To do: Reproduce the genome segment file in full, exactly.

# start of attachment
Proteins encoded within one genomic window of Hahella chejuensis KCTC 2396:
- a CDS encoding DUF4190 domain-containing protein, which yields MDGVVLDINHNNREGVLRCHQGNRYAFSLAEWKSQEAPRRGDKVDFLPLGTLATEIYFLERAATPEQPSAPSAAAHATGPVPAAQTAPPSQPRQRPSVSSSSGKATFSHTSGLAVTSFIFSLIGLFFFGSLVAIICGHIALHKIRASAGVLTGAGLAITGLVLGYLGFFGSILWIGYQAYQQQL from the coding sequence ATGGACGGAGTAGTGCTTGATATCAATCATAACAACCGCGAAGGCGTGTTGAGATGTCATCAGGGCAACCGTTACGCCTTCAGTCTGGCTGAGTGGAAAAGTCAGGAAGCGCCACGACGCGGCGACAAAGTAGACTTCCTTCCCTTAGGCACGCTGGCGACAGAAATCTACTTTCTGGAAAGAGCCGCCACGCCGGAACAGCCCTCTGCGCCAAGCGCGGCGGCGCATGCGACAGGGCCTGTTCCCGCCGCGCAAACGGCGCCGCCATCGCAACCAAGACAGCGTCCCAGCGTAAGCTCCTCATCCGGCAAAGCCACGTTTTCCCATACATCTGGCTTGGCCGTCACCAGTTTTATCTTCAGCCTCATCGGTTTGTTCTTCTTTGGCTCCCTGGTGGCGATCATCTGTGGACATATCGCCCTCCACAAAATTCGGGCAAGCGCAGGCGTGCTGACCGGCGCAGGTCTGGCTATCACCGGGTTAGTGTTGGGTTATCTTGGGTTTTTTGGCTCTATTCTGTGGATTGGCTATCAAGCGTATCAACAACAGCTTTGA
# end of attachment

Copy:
Proteins encoded within one genomic window of Hahella chejuensis KCTC 2396:
- a CDS encoding DUF4190 domain-containing protein, which yields MDGVVLDINHNNREGVLRCHQGNRYAFSLAEWKSQEAPRRGDKVDFLPLGTLATEIYFLERAATPEQPSAPSAAAHATGPVPAAQTAPPSQPRQRPSVSSSSGKATFSHTSGLAVTSFIFSLIGLFFFGSLVAIICGHIALHKIRASAGVLTGAGLAITGLVLGYLGFFGSILWIGYQAYQQQL from the coding sequence ATGGACGGAGTAGTGCTTGATATCAATCATAACAACCGCGAAGGCGTGTTGAGATGTCATCAGGGCAACCGTTACGCCTTCAGTCTGGCTGAGTGGAAAAGTCAGGAAGCGCCACGACGCGGCGACAAAGTAGACTTCCTTCCCTTAGGCACGCTGGCGACAGAAATCTACTTTCTGGAAAGAGCCGCCACGCCGGAACAGCCCTCTGCGCCAAGCGCGGCGGCGCATGCGACAGGGCCTGTTCCCGCCGCGCAAACGGCGCCGCCATCGCAACCAAGACAGCGTCCCAGCGTAAGCTCCTCATCCGGCAAAGCCACGTTTTCCCATACATCTGGCTTGGCCGTCACCAGTTTTATCTTCAGCCTCATCGGTTTGTTCTTCTTTGGCTCCCTGGTGGCGATCATCTGTGGACATATCGCCCTCCACAAAATTCGGGCAAGCGCAGGCGTGCTGACCGGCGCAGGTCTGGCTATCACCGGGTTAGTGTTGGGTTATCTTGGGTTTTTTGGCTCTATTCTGTGGATTGGCTATCAAGCGTATCAACAACAGCTTTGA